Another reason for problems has been poor deployment planning. Now, we already have a raft of plans – the Network Strategic Plan, the ATM Master Plan, Performance Plans, the Regulatory Roadmap to name just a few. We need to make sure that our new deployment process is coherent and that all the planning is coordinated. We’ve tried having a proliferation of plans before and it didn’t work.
So we have to take into account the existing mechanisms as we move forward. I’m not saying that these existing mechanisms can’t be changed – far from it, we need to be willing to change. But we cannot just bolt on a new set of processes and plans without considering the effect on what’s already there and without looking at the whole picture.
This sort of wider view is crucial for success in other ways as well. Deployment needs to be coordinated on a pan-European basis across the whole network – both on the ground and in the air, and also working with our military and our general aviation colleagues. In fact, for many aspects, we actually need to think wider than Europe – we need to make sure that our needs are reflected in the ICAO processes designed to achieve global interoperability.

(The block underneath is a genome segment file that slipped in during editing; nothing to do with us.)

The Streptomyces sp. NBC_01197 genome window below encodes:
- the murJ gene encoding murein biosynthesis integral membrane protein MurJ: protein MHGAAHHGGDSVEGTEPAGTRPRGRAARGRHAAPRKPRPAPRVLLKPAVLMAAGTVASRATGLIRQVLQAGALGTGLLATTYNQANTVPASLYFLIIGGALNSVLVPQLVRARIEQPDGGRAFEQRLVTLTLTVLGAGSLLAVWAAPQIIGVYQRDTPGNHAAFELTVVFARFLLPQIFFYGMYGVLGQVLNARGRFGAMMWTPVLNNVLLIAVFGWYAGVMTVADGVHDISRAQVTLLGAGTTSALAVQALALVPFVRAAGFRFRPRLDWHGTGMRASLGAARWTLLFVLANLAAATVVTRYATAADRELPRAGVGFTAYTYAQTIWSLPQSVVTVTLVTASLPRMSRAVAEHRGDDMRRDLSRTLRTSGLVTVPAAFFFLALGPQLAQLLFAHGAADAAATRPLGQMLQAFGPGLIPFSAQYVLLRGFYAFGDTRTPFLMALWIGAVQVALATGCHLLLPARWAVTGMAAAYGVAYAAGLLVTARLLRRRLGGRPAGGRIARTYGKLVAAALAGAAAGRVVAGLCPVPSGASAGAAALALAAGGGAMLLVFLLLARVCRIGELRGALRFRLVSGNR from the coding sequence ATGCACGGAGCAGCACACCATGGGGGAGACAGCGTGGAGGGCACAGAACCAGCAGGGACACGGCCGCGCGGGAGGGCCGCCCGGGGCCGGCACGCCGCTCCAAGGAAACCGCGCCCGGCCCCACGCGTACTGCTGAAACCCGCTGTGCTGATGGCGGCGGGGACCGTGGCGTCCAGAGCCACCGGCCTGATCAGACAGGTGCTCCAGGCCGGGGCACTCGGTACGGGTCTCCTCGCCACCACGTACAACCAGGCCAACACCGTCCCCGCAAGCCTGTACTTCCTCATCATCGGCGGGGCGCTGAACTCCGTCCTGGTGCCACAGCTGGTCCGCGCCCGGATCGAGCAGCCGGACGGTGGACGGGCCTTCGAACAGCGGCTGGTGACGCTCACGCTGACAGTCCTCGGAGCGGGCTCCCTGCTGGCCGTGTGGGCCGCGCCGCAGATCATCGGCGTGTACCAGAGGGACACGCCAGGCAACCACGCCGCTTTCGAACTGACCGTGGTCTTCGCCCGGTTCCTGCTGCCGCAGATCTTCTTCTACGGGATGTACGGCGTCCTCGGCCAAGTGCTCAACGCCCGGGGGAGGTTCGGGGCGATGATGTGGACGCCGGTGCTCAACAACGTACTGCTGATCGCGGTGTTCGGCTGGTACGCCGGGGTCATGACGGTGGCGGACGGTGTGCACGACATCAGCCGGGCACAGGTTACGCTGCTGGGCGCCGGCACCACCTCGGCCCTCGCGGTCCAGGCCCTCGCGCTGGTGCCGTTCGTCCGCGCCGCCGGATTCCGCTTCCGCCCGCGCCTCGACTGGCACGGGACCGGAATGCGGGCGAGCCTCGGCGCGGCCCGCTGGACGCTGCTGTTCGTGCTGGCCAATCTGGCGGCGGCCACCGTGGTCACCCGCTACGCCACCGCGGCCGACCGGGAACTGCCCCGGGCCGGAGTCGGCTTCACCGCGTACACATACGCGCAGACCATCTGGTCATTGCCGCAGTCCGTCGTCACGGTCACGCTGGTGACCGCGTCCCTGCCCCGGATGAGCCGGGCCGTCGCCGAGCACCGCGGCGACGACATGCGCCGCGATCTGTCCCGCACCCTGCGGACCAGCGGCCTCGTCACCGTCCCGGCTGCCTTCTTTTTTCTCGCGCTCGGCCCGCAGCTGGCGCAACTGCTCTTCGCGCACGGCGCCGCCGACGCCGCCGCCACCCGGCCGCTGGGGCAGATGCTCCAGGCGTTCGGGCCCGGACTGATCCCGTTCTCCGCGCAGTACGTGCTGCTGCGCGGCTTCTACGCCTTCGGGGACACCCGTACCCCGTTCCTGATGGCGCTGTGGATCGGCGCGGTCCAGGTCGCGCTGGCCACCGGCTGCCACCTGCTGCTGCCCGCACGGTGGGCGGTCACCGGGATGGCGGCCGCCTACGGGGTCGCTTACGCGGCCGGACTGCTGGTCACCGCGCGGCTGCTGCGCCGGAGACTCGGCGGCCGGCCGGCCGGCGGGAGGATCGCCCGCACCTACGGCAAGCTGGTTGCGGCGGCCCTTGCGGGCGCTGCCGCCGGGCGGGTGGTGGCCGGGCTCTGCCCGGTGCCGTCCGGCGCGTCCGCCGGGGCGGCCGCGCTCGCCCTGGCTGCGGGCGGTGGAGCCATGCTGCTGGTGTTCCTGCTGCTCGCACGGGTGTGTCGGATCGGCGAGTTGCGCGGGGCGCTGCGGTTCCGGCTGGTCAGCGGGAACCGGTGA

That is why we at EUROCONTROL, together with our stakeholders – indeed with many of those in this room today, are actively preparing for ICAO’s Air Navigation Conference at the end of next year – to make sure that there is a single European voice and that it is heard.
I mention working with our stakeholders on ANC12 not just because that’s what’s happening but also because it is a good illustration of how a joint approach really adds value. However, there are limitations to a purely collegiate approach. As a sailor myself, I strongly believe that you still need a clear direction to steer and a firm hand on the tiller.